Ecigarettes are still relatively new, which means that — unlike regular cigarettes — we’re still in the early stages of working out how they’ll affect our health in the long term.
While some research has reported that they are considerably safer than tobacco cigarettes, a new study from researchers at the University of Connecticut claims something different: that vaping using a device filled with nicotine-based liquid can cause just as much DNA damage as smoking regular cigarettes.
The study involved the use of a new, 3D-printed electro-optical screening device capable of quickly detecting DNA damage. It showed that the damage caused by nicotine ecigarettes is approximately equivalent to that caused by smoking unfiltered tobacco cigarettes. The cellular mutations caused by DNA damage can lead to cancer. The level of potential DNA damage depends on how much vapor is inhaled by the smoker, as well as the quantity of other additives present.
“I was definitely surprised by the results,” Karteek Kadimisetty, a postdoctoral researcher in UConn’s chemistry department, told Digital Trends. “Even though there is evidence that ecigarette liquids have harmful chemicals and additives from literature, we expected the toxicity to be low. But our results suggest DNA damage was similar to smoke extracts from conventional cigarettes.”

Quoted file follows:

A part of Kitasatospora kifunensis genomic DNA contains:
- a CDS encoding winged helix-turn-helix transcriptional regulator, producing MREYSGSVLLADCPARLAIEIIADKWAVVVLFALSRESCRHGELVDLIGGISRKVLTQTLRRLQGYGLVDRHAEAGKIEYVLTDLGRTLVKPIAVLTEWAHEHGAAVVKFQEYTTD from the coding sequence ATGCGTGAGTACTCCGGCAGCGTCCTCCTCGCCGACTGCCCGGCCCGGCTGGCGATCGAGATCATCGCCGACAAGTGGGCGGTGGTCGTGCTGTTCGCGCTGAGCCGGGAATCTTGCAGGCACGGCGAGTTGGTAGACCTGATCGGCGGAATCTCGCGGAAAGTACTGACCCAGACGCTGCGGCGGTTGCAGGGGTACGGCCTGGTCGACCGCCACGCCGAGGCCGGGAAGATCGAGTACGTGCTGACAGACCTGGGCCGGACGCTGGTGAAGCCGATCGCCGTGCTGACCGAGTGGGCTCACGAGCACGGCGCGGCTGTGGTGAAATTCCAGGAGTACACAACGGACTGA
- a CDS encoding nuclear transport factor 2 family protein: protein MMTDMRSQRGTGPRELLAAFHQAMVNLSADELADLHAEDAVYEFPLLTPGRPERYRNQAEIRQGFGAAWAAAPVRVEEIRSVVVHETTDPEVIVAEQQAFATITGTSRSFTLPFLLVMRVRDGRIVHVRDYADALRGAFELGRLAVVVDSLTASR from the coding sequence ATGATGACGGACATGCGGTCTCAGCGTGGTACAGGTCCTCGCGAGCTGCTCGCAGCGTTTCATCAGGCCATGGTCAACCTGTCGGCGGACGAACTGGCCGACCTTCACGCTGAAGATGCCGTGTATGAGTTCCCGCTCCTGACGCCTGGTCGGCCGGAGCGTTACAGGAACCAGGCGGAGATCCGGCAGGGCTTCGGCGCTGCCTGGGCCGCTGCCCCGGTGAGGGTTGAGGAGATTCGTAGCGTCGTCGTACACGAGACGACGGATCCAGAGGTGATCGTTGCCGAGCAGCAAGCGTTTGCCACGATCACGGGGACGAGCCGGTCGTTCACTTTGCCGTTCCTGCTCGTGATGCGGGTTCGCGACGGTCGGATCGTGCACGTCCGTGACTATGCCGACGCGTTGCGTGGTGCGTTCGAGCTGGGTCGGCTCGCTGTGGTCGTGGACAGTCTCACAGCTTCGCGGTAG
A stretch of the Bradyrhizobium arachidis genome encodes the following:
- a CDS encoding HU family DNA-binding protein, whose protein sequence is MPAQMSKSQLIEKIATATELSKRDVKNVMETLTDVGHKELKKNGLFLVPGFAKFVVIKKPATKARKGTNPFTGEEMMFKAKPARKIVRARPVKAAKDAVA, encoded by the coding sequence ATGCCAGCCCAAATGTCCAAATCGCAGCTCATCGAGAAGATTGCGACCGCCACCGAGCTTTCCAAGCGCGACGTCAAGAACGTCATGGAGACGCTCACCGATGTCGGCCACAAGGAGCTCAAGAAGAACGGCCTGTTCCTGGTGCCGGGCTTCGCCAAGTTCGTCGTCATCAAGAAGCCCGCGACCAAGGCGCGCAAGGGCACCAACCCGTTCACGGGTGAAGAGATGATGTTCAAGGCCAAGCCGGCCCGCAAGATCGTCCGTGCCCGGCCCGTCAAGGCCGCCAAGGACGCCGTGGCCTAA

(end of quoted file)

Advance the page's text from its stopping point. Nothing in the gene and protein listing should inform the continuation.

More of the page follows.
The testing device created by the researchers is another example of the kind of “organ on a chip” that’s popping up in more and more medical trials. The tiny creation — costing less than a dollar to make — essentially acted as a fake lung, and was preloaded with reactive human metabolic enzymes and DNA.
When it was exposed to the effects of vaping, new metabolites were formed and filmed with a camera, thereby letting the researchers see how much relative DNA damage was caused. Samples were gathered at 20, 60, and 100 puffs, with potential DNA damage from ecigarettes increasing with the number of puffs taken.
The work is described in more detail in a paper published in the journal ACS Sensors.
At present, the researchers are continuing to plan the next phase of their research. “We’re currently exploring other 3-D printed bio-analytical platforms for toxicity screening of environmental samples and cancer diagnostics,” Kadimisetty said.